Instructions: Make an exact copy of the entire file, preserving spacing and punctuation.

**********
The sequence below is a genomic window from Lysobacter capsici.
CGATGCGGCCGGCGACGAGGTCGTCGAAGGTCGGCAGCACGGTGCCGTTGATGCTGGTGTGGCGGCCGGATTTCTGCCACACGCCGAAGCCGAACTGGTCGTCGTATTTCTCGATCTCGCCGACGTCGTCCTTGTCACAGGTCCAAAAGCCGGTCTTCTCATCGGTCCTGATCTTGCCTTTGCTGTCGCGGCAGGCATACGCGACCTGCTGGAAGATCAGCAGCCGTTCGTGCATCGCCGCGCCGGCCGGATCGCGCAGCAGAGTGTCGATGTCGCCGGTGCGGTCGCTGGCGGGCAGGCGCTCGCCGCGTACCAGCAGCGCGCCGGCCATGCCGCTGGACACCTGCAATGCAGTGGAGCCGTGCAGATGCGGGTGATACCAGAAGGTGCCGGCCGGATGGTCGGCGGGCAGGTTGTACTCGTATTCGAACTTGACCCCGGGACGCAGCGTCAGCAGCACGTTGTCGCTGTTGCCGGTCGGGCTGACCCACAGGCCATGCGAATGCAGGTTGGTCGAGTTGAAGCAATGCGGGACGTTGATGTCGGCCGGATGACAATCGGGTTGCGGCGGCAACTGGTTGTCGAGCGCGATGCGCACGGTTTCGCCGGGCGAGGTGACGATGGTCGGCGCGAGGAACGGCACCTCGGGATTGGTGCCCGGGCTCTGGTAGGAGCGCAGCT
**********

The sequence below is a genomic window from Lysobacter capsici.
CGATGCGGCCGGCGACGAGGTCGTCGAAGGTCGGCAGCACGGTGCCGTTGATGCTGGTGTGGCGGCCGGATTTCTGCCACACGCCGAAGCCGAACTGGTCGTCGTATTTCTCGATCTCGCCGACGTCGTCCTTGTCACAGGTCCAAAAGCCGGTCTTCTCATCGGTCCTGATCTTGCCTTTGCTGTCGCGGCAGGCATACGCGACCTGCTGGAAGATCAGCAGCCGTTCGTGCATCGCCGCGCCGGCCGGATCGCGCAGCAGAGTGTCGATGTCGCCGGTGCGGTCGCTGGCGGGCAGGCGCTCGCCGCGTACCAGCAGCGCGCCGGCCATGCCGCTGGACACCTGCAATGCAGTGGAGCCGTGCAGATGCGGGTGATACCAGAAGGTGCCGGCCGGATGGTCGGCGGGCAGGTTGTACTCGTATTCGAACTTGACCCCGGGACGCAGCGTCAGCAGCACGTTGTCGCTGTTGCCGGTCGGGCTGACCCACAGGCCATGCGAATGCAGGTTGGTCGAGTTGAAGCAATGCGGGACGTTGATGTCGGCCGGATGACAATCGGGTTGCGGCGGCAACTGGTTGTCGAGCGCGATGCGCACGGTTTCGCCGGGCGAGGTGACGATGGTCGGCGCGAGGAACGGCACCTCGGGATTGGTGCCCGGGCTCTGGTAGGAGCGCAGCT